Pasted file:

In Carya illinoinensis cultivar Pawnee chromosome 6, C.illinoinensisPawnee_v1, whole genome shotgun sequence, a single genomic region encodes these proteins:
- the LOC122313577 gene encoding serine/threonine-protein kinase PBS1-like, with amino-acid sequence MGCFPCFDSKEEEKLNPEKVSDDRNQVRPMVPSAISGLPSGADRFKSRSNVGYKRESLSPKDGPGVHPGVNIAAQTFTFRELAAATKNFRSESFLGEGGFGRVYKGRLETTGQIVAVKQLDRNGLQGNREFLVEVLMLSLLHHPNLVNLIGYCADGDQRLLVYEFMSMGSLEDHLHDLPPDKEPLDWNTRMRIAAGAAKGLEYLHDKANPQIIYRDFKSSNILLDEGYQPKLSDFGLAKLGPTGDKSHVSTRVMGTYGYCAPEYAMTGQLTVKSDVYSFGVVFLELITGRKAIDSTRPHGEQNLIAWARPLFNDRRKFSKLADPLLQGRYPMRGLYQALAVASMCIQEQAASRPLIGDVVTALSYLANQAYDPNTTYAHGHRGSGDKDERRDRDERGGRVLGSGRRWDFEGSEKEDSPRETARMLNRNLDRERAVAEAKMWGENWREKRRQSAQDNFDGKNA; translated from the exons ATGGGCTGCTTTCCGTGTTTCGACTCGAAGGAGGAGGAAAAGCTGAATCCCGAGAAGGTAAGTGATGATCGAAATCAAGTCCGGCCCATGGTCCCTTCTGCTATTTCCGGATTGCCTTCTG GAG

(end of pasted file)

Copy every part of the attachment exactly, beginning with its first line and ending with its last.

In Carya illinoinensis cultivar Pawnee chromosome 6, C.illinoinensisPawnee_v1, whole genome shotgun sequence, a single genomic region encodes these proteins:
- the LOC122313577 gene encoding serine/threonine-protein kinase PBS1-like, with amino-acid sequence MGCFPCFDSKEEEKLNPEKVSDDRNQVRPMVPSAISGLPSGADRFKSRSNVGYKRESLSPKDGPGVHPGVNIAAQTFTFRELAAATKNFRSESFLGEGGFGRVYKGRLETTGQIVAVKQLDRNGLQGNREFLVEVLMLSLLHHPNLVNLIGYCADGDQRLLVYEFMSMGSLEDHLHDLPPDKEPLDWNTRMRIAAGAAKGLEYLHDKANPQIIYRDFKSSNILLDEGYQPKLSDFGLAKLGPTGDKSHVSTRVMGTYGYCAPEYAMTGQLTVKSDVYSFGVVFLELITGRKAIDSTRPHGEQNLIAWARPLFNDRRKFSKLADPLLQGRYPMRGLYQALAVASMCIQEQAASRPLIGDVVTALSYLANQAYDPNTTYAHGHRGSGDKDERRDRDERGGRVLGSGRRWDFEGSEKEDSPRETARMLNRNLDRERAVAEAKMWGENWREKRRQSAQDNFDGKNA; translated from the exons ATGGGCTGCTTTCCGTGTTTCGACTCGAAGGAGGAGGAAAAGCTGAATCCCGAGAAGGTAAGTGATGATCGAAATCAAGTCCGGCCCATGGTCCCTTCTGCTATTTCCGGATTGCCTTCTG GAG